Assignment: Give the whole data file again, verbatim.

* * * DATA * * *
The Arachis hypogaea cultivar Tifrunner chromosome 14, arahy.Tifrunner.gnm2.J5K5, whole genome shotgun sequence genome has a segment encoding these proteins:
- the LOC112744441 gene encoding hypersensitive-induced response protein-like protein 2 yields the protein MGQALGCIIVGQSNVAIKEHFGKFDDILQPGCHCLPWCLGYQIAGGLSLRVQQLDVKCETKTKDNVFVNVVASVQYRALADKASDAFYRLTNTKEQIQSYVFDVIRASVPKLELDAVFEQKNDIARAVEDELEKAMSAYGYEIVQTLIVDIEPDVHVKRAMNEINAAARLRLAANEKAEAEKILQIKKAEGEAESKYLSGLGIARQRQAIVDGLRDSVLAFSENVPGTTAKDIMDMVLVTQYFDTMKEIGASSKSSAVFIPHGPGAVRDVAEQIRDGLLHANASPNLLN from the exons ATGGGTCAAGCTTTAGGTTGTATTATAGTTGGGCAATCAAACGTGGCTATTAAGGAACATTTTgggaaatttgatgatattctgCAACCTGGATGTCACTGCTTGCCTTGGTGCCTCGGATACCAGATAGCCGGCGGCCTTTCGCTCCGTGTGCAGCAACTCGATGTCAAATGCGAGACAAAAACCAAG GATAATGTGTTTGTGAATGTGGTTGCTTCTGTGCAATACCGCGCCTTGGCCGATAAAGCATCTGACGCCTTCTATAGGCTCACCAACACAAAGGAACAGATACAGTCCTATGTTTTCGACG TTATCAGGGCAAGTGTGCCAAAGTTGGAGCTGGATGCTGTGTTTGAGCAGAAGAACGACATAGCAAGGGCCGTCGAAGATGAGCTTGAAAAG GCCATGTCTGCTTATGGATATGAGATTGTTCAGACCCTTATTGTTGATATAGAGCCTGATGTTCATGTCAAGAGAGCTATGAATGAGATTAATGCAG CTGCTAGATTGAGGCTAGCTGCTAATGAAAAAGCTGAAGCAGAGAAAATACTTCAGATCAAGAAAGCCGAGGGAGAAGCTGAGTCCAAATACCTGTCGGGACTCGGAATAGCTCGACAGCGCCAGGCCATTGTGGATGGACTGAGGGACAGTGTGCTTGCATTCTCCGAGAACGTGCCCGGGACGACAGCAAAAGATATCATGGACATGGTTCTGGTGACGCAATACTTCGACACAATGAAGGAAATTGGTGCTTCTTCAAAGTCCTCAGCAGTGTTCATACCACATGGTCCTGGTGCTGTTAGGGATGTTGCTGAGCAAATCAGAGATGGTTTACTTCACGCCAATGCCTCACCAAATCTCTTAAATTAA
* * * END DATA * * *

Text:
The Arachis hypogaea cultivar Tifrunner chromosome 14, arahy.Tifrunner.gnm2.J5K5, whole genome shotgun sequence genome has a segment encoding these proteins:
- the LOC112744441 gene encoding hypersensitive-induced response protein-like protein 2 yields the protein MGQALGCIIVGQSNVAIKEHFGKFDDILQPGCHCLPWCLGYQIAGGLSLRVQQLDVKCETKTKDNVFVNVVASVQYRALADKASDAFYRLTNTKEQIQSYVFDVIRASVPKLELDAVFEQKNDIARAVEDELEKAMSAYGYEIVQTLIVDIEPDVHVKRAMNEINAAARLRLAANEKAEAEKILQIKKAEGEAESKYLSGLGIARQRQAIVDGLRDSVLAFSENVPGTTAKDIMDMVLVTQYFDTMKEIGASSKSSAVFIPHGPGAVRDVAEQIRDGLLHANASPNLLN from the exons ATGGGTCAAGCTTTAGGTTGTATTATAGTTGGGCAATCAAACGTGGCTATTAAGGAACATTTTgggaaatttgatgatattctgCAACCTGGATGTCACTGCTTGCCTTGGTGCCTCGGATACCAGATAGCCGGCGGCCTTTCGCTCCGTGTGCAGCAACTCGATGTCAAATGCGAGACAAAAACCAAG GATAATGTGTTTGTGAATGTGGTTGCTTCTGTGCAATACCGCGCCTTGGCCGATAAAGCATCTGACGCCTTCTATAGGCTCACCAACACAAAGGAACAGATACAGTCCTATGTTTTCGACG TTATCAGGGCAAGTGTGCCAAAGTTGGAGCTGGATGCTGTGTTTGAGCAGAAGAACGACATAGCAAGGGCCGTCGAAGATGAGCTTGAAAAG GCCATGTCTGCTTATGGATATGAGATTGTTCAGACCCTTATTGTTGATATAGAGCCTGATGTTCATGTCAAGAGAGCTATGAATGAGATTAATGCAG CTGCTAGATTGAGGCTAGCTGCTAATGAAAAAGCTGAAGCAGAGAAAATACTTCAGATCAAGAAAGCCGAGGGAGAAGCTGAGTCCAAATACCTGTCGGGACTCGGAATAGCTCGACAGCGCCAGGCCATTGTGGATGGACTGAGGGACAGTGTGCTTGCATTCTCCGAGAACGTGCCCGGGACGACAGCAAAAGATATCATGGACATGGTTCTGGTGACGCAATACTTCGACACAATGAAGGAAATTGGTGCTTCTTCAAAGTCCTCAGCAGTGTTCATACCACATGGTCCTGGTGCTGTTAGGGATGTTGCTGAGCAAATCAGAGATGGTTTACTTCACGCCAATGCCTCACCAAATCTCTTAAATTAA